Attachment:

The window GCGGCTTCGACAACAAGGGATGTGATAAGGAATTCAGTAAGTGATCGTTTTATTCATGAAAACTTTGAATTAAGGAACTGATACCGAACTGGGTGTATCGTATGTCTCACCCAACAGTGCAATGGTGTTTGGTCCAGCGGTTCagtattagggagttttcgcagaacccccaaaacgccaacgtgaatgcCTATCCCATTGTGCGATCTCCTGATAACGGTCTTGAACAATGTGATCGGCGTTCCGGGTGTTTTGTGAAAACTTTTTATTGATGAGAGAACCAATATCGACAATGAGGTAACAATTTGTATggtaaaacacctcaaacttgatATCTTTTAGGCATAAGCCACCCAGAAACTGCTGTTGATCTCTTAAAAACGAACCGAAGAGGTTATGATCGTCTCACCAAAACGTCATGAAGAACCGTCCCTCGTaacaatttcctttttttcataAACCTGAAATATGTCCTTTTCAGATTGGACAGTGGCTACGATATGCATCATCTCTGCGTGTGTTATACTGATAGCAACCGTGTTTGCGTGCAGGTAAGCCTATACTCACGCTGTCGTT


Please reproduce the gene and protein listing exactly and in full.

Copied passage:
The window GCGGCTTCGACAACAAGGGATGTGATAAGGAATTCAGTAAGTGATCGTTTTATTCATGAAAACTTTGAATTAAGGAACTGATACCGAACTGGGTGTATCGTATGTCTCACCCAACAGTGCAATGGTGTTTGGTCCAGCGGTTCagtattagggagttttcgcagaacccccaaaacgccaacgtgaatgcCTATCCCATTGTGCGATCTCCTGATAACGGTCTTGAACAATGTGATCGGCGTTCCGGGTGTTTTGTGAAAACTTTTTATTGATGAGAGAACCAATATCGACAATGAGGTAACAATTTGTATggtaaaacacctcaaacttgatATCTTTTAGGCATAAGCCACCCAGAAACTGCTGTTGATCTCTTAAAAACGAACCGAAGAGGTTATGATCGTCTCACCAAAACGTCATGAAGAACCGTCCCTCGTaacaatttcctttttttcataAACCTGAAATATGTCCTTTTCAGATTGGACAGTGGCTACGATATGCATCATCTCTGCGTGTGTTATACTGATAGCAACCGTGTTTGCGTGCAGGTAAGCCTATACTCACGCTGTCGTT